Public support for Prime Minister Shinzo Abe's Cabinet took another hit following revived cronyism allegations leveled against the premier over a veterinary school project involving his close friend, falling to 37.0 percent in a Kyodo News poll released Sunday.
The approval rate was down 5.4 percentage points from the previous survey conducted two weeks ago and is the second lowest poll result since Abe commenced his second stint as prime minister in 2012. The figure fell below 40 percent for the first time since a survey in mid-March.
A total of 79.4 percent of respondents were dissatisfied with Abe's explanation about a local government document which, when its existence was confirmed, showed that his then secretary called the veterinary school project a "matter concerning the prime minister" during talks with local government officials in 2015.
Abe has so far denied issuing any instructions that would have benefited his friend's campaign to secure government approval to open Japan's first veterinary department of a university in half a century.
The disapproval rate for the Cabinet stood at 52.6 percent, up from 47.5 percent. The government has also been mired in scandals of document-tampering linked to another favoritism allegation leveled at Abe in connection with a state-owned land sale and coverup of activity logs of a past Self-Defense Forces mission in Iraq.
A total of 67.7 percent said the Abe Cabinet is responsible for the series of instances of inappropriate handling of official documents.
The scandals may also overshadow Abe's bid to be re-elected in September as the leader of the ruling Liberal Democratic Party. His return would allow him to continue pursuing his conservative agenda to revise the Constitution, drafted by the U.S.-led occupying forces after World War II.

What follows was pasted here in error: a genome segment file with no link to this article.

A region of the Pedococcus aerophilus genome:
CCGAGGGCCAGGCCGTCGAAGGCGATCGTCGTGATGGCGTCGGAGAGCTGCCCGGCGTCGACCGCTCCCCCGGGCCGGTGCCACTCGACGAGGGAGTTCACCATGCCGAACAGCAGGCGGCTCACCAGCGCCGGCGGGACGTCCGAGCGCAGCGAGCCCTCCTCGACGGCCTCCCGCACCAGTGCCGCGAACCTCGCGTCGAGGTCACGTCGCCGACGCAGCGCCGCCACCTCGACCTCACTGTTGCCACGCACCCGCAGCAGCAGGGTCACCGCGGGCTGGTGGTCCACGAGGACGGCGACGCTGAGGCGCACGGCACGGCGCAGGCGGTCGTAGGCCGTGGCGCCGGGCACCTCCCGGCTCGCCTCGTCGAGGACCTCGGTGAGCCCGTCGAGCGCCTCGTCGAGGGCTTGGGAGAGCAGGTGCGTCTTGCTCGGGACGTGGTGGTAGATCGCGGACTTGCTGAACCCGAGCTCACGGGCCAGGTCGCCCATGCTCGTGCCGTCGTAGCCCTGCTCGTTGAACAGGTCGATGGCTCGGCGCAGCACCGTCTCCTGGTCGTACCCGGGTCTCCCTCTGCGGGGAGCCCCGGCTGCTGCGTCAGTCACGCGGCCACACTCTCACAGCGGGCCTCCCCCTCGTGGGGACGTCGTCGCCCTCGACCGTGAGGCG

On the question on who should be elected in the LDP presidential election, Abe remained respondents' third preference after former defense minister Shigeru Ishiba and Shinjiro Koizumi, a rising star in the ruling party and a son of charismatic former Prime Minister Junichiro Koizumi.
Ishiba and Shinjiro Koizumi won 26.6 percent and 25.2 percent of support, respectively, while Abe secured 18.3 percent. It is the first time that Abe's support has slipped below 20 percent.
About 57 percent opposed any constitutional revision while Abe is serving as prime minister and 32.3 percent expressed support.
By party, the LDP remained dominant with 36.8 percent backing, but it was down 2.3 points from the previous survey.
Meanwhile, 66.3 percent said the former secretary Tadao Yanase, who has come to the public's attention due to the document on the veterinary school project, should be summoned to the Diet to offer an explanation, while 27.6 percent said that is not necessary.
Yanase has insisted that he has no memory of meeting the local government officials as recorded in the document.
Natsuo Yamaguchi, the head of the LDP's junior coalition ally Komeito party, indicated that Yanase should speak at the Diet over the issue, saying in a speech in Aomori Prefecture on Sunday that he cannot "overlook" the existence of the document.
The latest nationwide telephone survey, conducted Saturday and Sunday, covered 735 randomly selected households with eligible voters as well as 1,140 mobile phone numbers and obtained responses from 512 and 513 people, respectively.(Public support for Japanse Prime Minister Shinzo Abe's Cabinet dips.)